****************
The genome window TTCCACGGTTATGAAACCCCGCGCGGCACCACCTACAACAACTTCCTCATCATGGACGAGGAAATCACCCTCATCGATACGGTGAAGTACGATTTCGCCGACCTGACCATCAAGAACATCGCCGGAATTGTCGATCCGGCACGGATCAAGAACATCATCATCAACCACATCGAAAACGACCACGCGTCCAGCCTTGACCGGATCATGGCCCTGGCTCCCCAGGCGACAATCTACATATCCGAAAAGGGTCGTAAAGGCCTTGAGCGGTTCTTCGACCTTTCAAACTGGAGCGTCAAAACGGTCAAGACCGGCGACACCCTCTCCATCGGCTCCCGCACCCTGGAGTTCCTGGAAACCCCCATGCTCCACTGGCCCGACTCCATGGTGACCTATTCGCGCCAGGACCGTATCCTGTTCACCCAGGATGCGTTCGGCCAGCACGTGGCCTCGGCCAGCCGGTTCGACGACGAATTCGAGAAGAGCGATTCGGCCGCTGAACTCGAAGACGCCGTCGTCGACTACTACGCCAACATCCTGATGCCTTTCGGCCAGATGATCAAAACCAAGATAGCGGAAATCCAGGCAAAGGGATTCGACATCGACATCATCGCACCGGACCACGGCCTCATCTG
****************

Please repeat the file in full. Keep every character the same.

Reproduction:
The genome window TTCCACGGTTATGAAACCCCGCGCGGCACCACCTACAACAACTTCCTCATCATGGACGAGGAAATCACCCTCATCGATACGGTGAAGTACGATTTCGCCGACCTGACCATCAAGAACATCGCCGGAATTGTCGATCCGGCACGGATCAAGAACATCATCATCAACCACATCGAAAACGACCACGCGTCCAGCCTTGACCGGATCATGGCCCTGGCTCCCCAGGCGACAATCTACATATCCGAAAAGGGTCGTAAAGGCCTTGAGCGGTTCTTCGACCTTTCAAACTGGAGCGTCAAAACGGTCAAGACCGGCGACACCCTCTCCATCGGCTCCCGCACCCTGGAGTTCCTGGAAACCCCCATGCTCCACTGGCCCGACTCCATGGTGACCTATTCGCGCCAGGACCGTATCCTGTTCACCCAGGATGCGTTCGGCCAGCACGTGGCCTCGGCCAGCCGGTTCGACGACGAATTCGAGAAGAGCGATTCGGCCGCTGAACTCGAAGACGCCGTCGTCGACTACTACGCCAACATCCTGATGCCTTTCGGCCAGATGATCAAAACCAAGATAGCGGAAATCCAGGCAAAGGGATTCGACATCGACATCATCGCACCGGACCACGGCCTCATCTG